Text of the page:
Daily View: Nick Clegg's coalition plans
Simon Carr says in the Independent that Nick Clegg was dodging the question:
"Marr asked what he, Clegg, would do if Labour changed the leader after the election? He didn't say: 'I repeat, if the party lost the popular vote, I wouldn't keep it in office.' He said instead: 'Here we get into the 'what-if' territory that I find very difficult'. And he went back to earlier ideas of collaborating with the party that would deliver Liberal Democrat manifesto commitments. But he couldn't do that with Labour polling fewer votes than the Tories because he ruled it out. He'll find a way round it. And we'll have a new name for saying one thing and doing another: Clegg dancing."
Matthew D'Ancona comments in the Sunday Telegraph that a Lib-Con deal is a real possibility:
"It is too easily forgotten that Cameron spent much of his first two years as leader wooing Lib Dems, calling for what he described in a speech in March 2007 as a 'new Liberal-Conservative consensus'. True, there is no great warmth between Clegg and Cameron, but nor is there a froideur that would make collaboration impossible. They are, to an almost comic extent, cut from the same cloth. They are young Englishmen raised for leadership, smooth collaboration and the challenges of modernity."
In the Daily Mail Andrew Pierce responds to Mr Clegg's description of the Conservatives "nutter" allies in the European parliament with a claim that the Lib Dems' allies are also "nutters":
"Just take a look at some of Clegg's cohorts in the Group of the Alliance of Liberals and Democrats for Europe. Its leader, the Belgian MEP Guy Verhofstadt, wants to abolish the nation state. He wants a 'United States of Europe' - taking over responsibility for justice and security policy, taxation, oh, and creating a European army. Then there are those nice homespun folk in the Feminist Initiative from Sweden, who had an MEP until last year. One of the party's policies is to abolish marriage and create 'genderneutral' names - whatever those may be."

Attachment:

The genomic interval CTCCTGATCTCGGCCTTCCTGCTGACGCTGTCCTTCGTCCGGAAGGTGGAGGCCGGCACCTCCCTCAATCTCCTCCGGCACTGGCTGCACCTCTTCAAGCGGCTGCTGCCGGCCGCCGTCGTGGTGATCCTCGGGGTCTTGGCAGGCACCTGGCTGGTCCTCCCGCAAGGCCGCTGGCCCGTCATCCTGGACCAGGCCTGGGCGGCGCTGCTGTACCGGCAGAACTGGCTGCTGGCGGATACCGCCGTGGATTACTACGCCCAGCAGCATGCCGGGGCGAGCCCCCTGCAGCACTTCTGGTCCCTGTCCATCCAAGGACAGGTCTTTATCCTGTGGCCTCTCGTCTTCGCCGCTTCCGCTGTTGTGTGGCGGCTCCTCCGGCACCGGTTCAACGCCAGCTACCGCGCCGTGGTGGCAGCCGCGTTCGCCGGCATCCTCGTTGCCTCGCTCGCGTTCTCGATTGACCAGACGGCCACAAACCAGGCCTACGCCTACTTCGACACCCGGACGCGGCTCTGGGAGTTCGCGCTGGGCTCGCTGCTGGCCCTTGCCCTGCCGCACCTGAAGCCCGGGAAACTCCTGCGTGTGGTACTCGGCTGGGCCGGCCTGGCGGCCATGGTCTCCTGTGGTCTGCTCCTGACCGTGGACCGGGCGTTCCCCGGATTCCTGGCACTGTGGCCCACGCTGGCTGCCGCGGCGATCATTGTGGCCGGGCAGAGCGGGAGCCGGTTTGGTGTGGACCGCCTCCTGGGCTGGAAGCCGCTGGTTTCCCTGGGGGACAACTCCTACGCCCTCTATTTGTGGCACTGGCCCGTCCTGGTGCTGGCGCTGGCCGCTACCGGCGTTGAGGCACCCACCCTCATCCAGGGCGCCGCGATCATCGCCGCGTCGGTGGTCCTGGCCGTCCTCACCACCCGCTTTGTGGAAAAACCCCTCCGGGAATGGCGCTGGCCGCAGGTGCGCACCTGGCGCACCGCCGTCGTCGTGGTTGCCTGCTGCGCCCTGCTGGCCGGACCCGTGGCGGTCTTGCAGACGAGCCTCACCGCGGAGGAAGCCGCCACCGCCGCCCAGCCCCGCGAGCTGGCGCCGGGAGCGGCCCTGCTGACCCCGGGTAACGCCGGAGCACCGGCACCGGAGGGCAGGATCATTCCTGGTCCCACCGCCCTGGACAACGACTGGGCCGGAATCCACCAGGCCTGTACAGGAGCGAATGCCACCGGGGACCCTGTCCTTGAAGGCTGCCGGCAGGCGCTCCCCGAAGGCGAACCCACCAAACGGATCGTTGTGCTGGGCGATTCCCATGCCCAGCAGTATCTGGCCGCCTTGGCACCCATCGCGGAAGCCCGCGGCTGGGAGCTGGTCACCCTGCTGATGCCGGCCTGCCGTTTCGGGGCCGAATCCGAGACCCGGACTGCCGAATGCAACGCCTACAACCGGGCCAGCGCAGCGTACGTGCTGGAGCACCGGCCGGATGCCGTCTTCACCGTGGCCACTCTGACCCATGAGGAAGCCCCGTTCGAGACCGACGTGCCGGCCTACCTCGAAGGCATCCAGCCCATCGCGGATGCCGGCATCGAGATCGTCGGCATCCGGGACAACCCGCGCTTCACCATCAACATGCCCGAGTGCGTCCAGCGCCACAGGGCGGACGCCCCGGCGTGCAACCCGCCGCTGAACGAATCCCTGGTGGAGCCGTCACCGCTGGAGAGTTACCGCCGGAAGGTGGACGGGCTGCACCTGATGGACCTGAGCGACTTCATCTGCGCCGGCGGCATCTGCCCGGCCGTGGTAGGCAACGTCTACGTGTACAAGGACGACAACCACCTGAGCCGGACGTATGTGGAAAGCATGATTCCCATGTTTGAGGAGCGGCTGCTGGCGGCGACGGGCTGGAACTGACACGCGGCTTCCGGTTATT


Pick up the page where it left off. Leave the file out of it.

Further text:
Jackie Ashley argues in the Guardian that a Lib-Con coalition would not be sustainable:
"The most Eurosceptic of the main parties yoked together with the most Euro-enthusiastic? The great defenders of Trident in alliance with their opposites? Anti-immigration rhetoric striding arm in arm with pro-migrant policies? Cut-now, help-the-rich economics in alliance with Lib Dem redistributionists? "Admittedly, there are some areas of common ground. If Cameron's Big Society means anything, it is not so far from the Lib Dems' traditional localism. Both parties have greened their economic thinking; both are critical of Labour over civil liberties; both think the past 13 years have been too statist and centralist. But overall, the yawning gaps between Cameron and Clegg would make this a truly bizarre marriage."
Channel 4 News' Gary Gibbon challenges the assumption that Nick Clegg meant he would go into coalition with the Conservatives:
"I spoke to a Lib Dem MP close to the leadership last week who said, admittedly when the Lib Dems were riding a bit higher in the polls, that Nick Clegg would have a better claim to the top job of PM if he entered into a deal with Labour in third place in the share of the vote and him in second. Look at the quote and you might think that is exactly what Nick Clegg is himself thinking."
Links in full
BBC | Andrew Marr Show
Nyta Mann | Sunday Times | Nick Clegg bids for No 10 as price for Labour pact
Matthew D'Ancona | Telegraph | A Lib-Con deal is a real possibility
Andrew Pierce | Daily Mail | Nutters, Nick Clegg? They're closer than you think
Simon Carr | Independent | Clegg dodges the question
Jackie Ashley | Guardian | A Conservative-Lib Dem coalition is not sustainable
Gary Gibbon | Channel 4 News | Clegg rules out propping up 3rd place Brown